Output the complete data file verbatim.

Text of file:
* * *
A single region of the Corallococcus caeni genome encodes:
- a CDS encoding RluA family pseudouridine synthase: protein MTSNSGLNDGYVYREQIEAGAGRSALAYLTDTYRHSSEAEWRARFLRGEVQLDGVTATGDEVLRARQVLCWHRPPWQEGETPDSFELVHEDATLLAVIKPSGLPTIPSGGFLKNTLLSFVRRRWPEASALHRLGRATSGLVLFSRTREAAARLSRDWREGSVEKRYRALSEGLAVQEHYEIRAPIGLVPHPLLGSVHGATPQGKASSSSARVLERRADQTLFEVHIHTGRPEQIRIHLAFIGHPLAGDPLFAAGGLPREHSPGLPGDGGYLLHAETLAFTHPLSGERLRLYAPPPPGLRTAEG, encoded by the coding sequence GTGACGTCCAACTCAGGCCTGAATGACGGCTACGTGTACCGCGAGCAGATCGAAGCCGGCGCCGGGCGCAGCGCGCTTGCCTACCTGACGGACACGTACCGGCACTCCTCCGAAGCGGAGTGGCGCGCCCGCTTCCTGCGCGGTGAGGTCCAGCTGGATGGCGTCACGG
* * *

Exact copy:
A single region of the Corallococcus caeni genome encodes:
- a CDS encoding RluA family pseudouridine synthase: protein MTSNSGLNDGYVYREQIEAGAGRSALAYLTDTYRHSSEAEWRARFLRGEVQLDGVTATGDEVLRARQVLCWHRPPWQEGETPDSFELVHEDATLLAVIKPSGLPTIPSGGFLKNTLLSFVRRRWPEASALHRLGRATSGLVLFSRTREAAARLSRDWREGSVEKRYRALSEGLAVQEHYEIRAPIGLVPHPLLGSVHGATPQGKASSSSARVLERRADQTLFEVHIHTGRPEQIRIHLAFIGHPLAGDPLFAAGGLPREHSPGLPGDGGYLLHAETLAFTHPLSGERLRLYAPPPPGLRTAEG, encoded by the coding sequence GTGACGTCCAACTCAGGCCTGAATGACGGCTACGTGTACCGCGAGCAGATCGAAGCCGGCGCCGGGCGCAGCGCGCTTGCCTACCTGACGGACACGTACCGGCACTCCTCCGAAGCGGAGTGGCGCGCCCGCTTCCTGCGCGGTGAGGTCCAGCTGGATGGCGTCACGG